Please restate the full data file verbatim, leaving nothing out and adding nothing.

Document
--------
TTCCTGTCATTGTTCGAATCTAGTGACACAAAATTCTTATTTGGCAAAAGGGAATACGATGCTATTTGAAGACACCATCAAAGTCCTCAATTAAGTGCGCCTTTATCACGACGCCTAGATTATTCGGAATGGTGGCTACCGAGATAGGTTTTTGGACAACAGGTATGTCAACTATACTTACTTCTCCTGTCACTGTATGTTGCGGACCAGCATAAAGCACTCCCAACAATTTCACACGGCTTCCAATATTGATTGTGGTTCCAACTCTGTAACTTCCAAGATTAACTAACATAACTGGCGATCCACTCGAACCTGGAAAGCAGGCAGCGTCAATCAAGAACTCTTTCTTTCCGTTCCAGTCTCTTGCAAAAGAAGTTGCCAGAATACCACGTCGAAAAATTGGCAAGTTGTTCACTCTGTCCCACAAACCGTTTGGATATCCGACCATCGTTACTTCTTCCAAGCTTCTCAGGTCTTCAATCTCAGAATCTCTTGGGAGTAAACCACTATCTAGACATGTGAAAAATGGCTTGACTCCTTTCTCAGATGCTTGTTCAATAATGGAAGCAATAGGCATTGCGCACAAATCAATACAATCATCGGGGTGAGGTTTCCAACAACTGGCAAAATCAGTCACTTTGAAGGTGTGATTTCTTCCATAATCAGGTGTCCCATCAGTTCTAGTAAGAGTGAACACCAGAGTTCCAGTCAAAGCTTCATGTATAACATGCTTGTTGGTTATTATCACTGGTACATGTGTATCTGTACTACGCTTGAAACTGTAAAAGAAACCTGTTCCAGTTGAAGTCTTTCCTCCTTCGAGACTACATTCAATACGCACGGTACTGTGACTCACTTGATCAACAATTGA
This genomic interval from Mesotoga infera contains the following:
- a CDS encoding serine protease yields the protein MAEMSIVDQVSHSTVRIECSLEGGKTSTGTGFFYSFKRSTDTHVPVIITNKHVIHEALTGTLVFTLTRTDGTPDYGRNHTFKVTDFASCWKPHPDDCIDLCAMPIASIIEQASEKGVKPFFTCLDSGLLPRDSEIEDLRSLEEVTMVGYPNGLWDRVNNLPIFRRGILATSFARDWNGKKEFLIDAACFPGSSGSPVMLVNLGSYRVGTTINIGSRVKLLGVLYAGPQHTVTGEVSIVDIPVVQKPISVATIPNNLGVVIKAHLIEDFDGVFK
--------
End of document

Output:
TTCCTGTCATTGTTCGAATCTAGTGACACAAAATTCTTATTTGGCAAAAGGGAATACGATGCTATTTGAAGACACCATCAAAGTCCTCAATTAAGTGCGCCTTTATCACGACGCCTAGATTATTCGGAATGGTGGCTACCGAGATAGGTTTTTGGACAACAGGTATGTCAACTATACTTACTTCTCCTGTCACTGTATGTTGCGGACCAGCATAAAGCACTCCCAACAATTTCACACGGCTTCCAATATTGATTGTGGTTCCAACTCTGTAACTTCCAAGATTAACTAACATAACTGGCGATCCACTCGAACCTGGAAAGCAGGCAGCGTCAATCAAGAACTCTTTCTTTCCGTTCCAGTCTCTTGCAAAAGAAGTTGCCAGAATACCACGTCGAAAAATTGGCAAGTTGTTCACTCTGTCCCACAAACCGTTTGGATATCCGACCATCGTTACTTCTTCCAAGCTTCTCAGGTCTTCAATCTCAGAATCTCTTGGGAGTAAACCACTATCTAGACATGTGAAAAATGGCTTGACTCCTTTCTCAGATGCTTGTTCAATAATGGAAGCAATAGGCATTGCGCACAAATCAATACAATCATCGGGGTGAGGTTTCCAACAACTGGCAAAATCAGTCACTTTGAAGGTGTGATTTCTTCCATAATCAGGTGTCCCATCAGTTCTAGTAAGAGTGAACACCAGAGTTCCAGTCAAAGCTTCATGTATAACATGCTTGTTGGTTATTATCACTGGTACATGTGTATCTGTACTACGCTTGAAACTGTAAAAGAAACCTGTTCCAGTTGAAGTCTTTCCTCCTTCGAGACTACATTCAATACGCACGGTACTGTGACTCACTTGATCAACAATTGA
This genomic interval from Mesotoga infera contains the following:
- a CDS encoding serine protease yields the protein MAEMSIVDQVSHSTVRIECSLEGGKTSTGTGFFYSFKRSTDTHVPVIITNKHVIHEALTGTLVFTLTRTDGTPDYGRNHTFKVTDFASCWKPHPDDCIDLCAMPIASIIEQASEKGVKPFFTCLDSGLLPRDSEIEDLRSLEEVTMVGYPNGLWDRVNNLPIFRRGILATSFARDWNGKKEFLIDAACFPGSSGSPVMLVNLGSYRVGTTINIGSRVKLLGVLYAGPQHTVTGEVSIVDIPVVQKPISVATIPNNLGVVIKAHLIEDFDGVFK